Miroslava Duma in conversation with Yael Aflalo, founder of Reformation

Miroslava Duma in conversation with Yael Aflalo, founder of Reformation

Buro exclusive

Interview: Miroslava Duma

Yael Alfalo talks sustainability in fashion and how she's leading the way with her L.A. brand, Reformation

You started your first  brand Ya-Ya at the age of 21. What motivated you to start something of your own instead of working for a label or designer?
Throughout my years in fashion, including my 10 years with Ya-Ya, I became more and more aware of the harmful practices my company had fallen victim to — overprinting look books, wasted fabric, etc. On a work trip to China, I saw firsthand the devastating amount of pollution created by the industry and knew that I had to make a change and help break that cycle. At the time, there weren't many other brands that were making sustainable clothes that I would actually want to wear, so I created Reformation to fill this void at the intersection of design and sustainability. First and foremost, we're trying to make great clothes that everyone will love, which also happens to be sustainable.

What was the turning point for you as a designer and entrepreneur that made you go into sustainable fashion? 
Fashion is the third most polluting industry in the world, and the second largest consumer of water. Making fabric uses water, energy, chemicals, and other resources that most people don't think about or ever see. There are also over 400 million people worldwide who help make our clothes and in the worst cases, they are subject to unsafe and unfair working conditions. The invisibility of the resources and people behind our clothes makes talking about the true costs of fashion difficult. For the average consumer, it feels abstract and definitely not a part of our day-to-day life. We wake up and put on clothes every day, so our decisions have an impact whether we realise it or not. We all have the opportunity to make change. At Reformation, we want to lead a movement towards a world where sustainable manufacturing is the status quo and customers can feel empowered to change the world, but not their style.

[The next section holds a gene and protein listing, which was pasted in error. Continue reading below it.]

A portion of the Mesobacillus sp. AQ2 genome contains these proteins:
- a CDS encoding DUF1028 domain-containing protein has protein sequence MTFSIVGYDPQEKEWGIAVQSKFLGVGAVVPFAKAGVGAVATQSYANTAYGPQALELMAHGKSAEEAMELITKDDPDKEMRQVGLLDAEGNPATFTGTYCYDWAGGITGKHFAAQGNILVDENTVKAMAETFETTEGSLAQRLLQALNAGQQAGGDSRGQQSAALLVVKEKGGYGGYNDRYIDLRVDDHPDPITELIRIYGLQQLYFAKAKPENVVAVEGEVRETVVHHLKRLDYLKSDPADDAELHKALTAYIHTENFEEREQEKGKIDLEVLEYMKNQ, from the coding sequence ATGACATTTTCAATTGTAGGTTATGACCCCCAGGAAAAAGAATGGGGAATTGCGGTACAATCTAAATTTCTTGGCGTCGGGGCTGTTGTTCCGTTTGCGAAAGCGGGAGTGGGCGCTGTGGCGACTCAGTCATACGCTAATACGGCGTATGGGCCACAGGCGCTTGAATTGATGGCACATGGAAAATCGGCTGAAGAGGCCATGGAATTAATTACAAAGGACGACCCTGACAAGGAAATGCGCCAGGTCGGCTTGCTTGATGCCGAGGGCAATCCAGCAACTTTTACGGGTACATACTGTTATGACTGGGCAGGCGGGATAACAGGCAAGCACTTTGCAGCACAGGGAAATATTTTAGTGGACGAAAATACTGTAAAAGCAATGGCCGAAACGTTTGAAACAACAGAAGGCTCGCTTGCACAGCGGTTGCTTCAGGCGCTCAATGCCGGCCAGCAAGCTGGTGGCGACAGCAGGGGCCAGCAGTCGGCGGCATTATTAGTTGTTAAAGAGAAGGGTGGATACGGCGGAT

You've mentioned in previous interviews that one of the turning points in your decision to launch Reformation was your trip to China. As your brand grows, would you ever consider relocating the production there? 
We are based in L.A. and we really enjoy keeping our production local. It gives me the ability to be more hands-on. I won't be able to if things were made elsewhere.

What were some of the early obstacles and how did you manage to overcome them? 
When I used to tell people that I wanted to create a sustainable clothing company, most rolled their eyes. At the time, many eco brands weren't looking at trends or focusing on fit. I looked past the criticism and moved forward with creating Reformation. As we started to grow, we saw some challenges in creating sustainable clothing without using traditional manufacturing methods overseas, which led us to set up our own factory here in L.A.
How does your design process look like? Where do you get your inspiration from?
First, I sit down with my designers and ask them what they want to wear. Then we go through a number of sketch phases. Once samples are done, we fit various people in the office who have different body types to ensure the best possible fit. I would say that I sit in on 90 percent of the fittings, just because I want to make sure that our styles fit a variety of women and in the most perfect way.

How do you source for vintage pieces and materials?
We buy our vintage pieces from wholesalers across the U.S. and redesign these materials into one-of-a-kind pieces. Repurposed clothing can save more than 13,227 pounds of CO2 emissions per year. Repurposing vintage denim and cashmere or wool sweaters also means you get the perfect feel and fit without the carbon impact of making new materials.
What are your most popular pieces? Do you have items that you bring back from time to time? 
No matter the item, all of our clothing is chic and cool and I think our customers know that. While we update our styles weekly, we definitely bring back items that our customers love. We launched our holiday collection last month that did especially well with many of the pieces sold out on the website.

How do you learn about your customers and their preferences? Is it just through social media?
We definitely use social media to listen to what girls want more of. We also love seeing women with different styles in our clothes — that diversity continues to grow with the brand — and we produce a range of styles to fit each customer.

What message do you want to convey to your customers through social media and your ad campaigns? 
We like to convey to our customers how important sustainability is to us and how different all of our #RefBabes are. Our customers are multifaceted, confident and cool and we try to show that in our communication.